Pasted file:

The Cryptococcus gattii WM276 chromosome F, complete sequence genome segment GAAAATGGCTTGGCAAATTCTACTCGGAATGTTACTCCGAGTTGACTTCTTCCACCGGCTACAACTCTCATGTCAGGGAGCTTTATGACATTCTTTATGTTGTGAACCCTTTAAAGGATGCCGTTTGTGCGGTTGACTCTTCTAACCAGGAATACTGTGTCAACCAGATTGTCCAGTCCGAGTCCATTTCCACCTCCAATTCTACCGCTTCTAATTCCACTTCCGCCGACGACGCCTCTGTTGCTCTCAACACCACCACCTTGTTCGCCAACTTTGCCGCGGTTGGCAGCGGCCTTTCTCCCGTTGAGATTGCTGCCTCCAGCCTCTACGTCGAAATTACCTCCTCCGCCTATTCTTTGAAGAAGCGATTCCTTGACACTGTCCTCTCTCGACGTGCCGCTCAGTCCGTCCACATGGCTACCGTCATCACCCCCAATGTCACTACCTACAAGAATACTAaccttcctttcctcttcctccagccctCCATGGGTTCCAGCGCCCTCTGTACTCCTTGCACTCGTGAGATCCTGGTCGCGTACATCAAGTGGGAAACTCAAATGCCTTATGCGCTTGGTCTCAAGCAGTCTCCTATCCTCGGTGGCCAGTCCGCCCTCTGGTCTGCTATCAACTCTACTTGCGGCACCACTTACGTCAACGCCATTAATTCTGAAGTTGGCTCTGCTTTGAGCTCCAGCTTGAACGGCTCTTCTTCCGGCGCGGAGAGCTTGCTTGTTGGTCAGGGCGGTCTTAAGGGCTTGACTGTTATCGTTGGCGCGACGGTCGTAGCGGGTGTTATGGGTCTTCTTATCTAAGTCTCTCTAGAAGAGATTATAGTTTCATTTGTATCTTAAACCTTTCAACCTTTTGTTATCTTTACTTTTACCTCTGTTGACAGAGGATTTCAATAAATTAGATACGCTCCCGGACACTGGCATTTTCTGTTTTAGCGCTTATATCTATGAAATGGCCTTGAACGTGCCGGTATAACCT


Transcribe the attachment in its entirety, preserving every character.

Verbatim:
The Cryptococcus gattii WM276 chromosome F, complete sequence genome segment GAAAATGGCTTGGCAAATTCTACTCGGAATGTTACTCCGAGTTGACTTCTTCCACCGGCTACAACTCTCATGTCAGGGAGCTTTATGACATTCTTTATGTTGTGAACCCTTTAAAGGATGCCGTTTGTGCGGTTGACTCTTCTAACCAGGAATACTGTGTCAACCAGATTGTCCAGTCCGAGTCCATTTCCACCTCCAATTCTACCGCTTCTAATTCCACTTCCGCCGACGACGCCTCTGTTGCTCTCAACACCACCACCTTGTTCGCCAACTTTGCCGCGGTTGGCAGCGGCCTTTCTCCCGTTGAGATTGCTGCCTCCAGCCTCTACGTCGAAATTACCTCCTCCGCCTATTCTTTGAAGAAGCGATTCCTTGACACTGTCCTCTCTCGACGTGCCGCTCAGTCCGTCCACATGGCTACCGTCATCACCCCCAATGTCACTACCTACAAGAATACTAaccttcctttcctcttcctccagccctCCATGGGTTCCAGCGCCCTCTGTACTCCTTGCACTCGTGAGATCCTGGTCGCGTACATCAAGTGGGAAACTCAAATGCCTTATGCGCTTGGTCTCAAGCAGTCTCCTATCCTCGGTGGCCAGTCCGCCCTCTGGTCTGCTATCAACTCTACTTGCGGCACCACTTACGTCAACGCCATTAATTCTGAAGTTGGCTCTGCTTTGAGCTCCAGCTTGAACGGCTCTTCTTCCGGCGCGGAGAGCTTGCTTGTTGGTCAGGGCGGTCTTAAGGGCTTGACTGTTATCGTTGGCGCGACGGTCGTAGCGGGTGTTATGGGTCTTCTTATCTAAGTCTCTCTAGAAGAGATTATAGTTTCATTTGTATCTTAAACCTTTCAACCTTTTGTTATCTTTACTTTTACCTCTGTTGACAGAGGATTTCAATAAATTAGATACGCTCCCGGACACTGGCATTTTCTGTTTTAGCGCTTATATCTATGAAATGGCCTTGAACGTGCCGGTATAACCT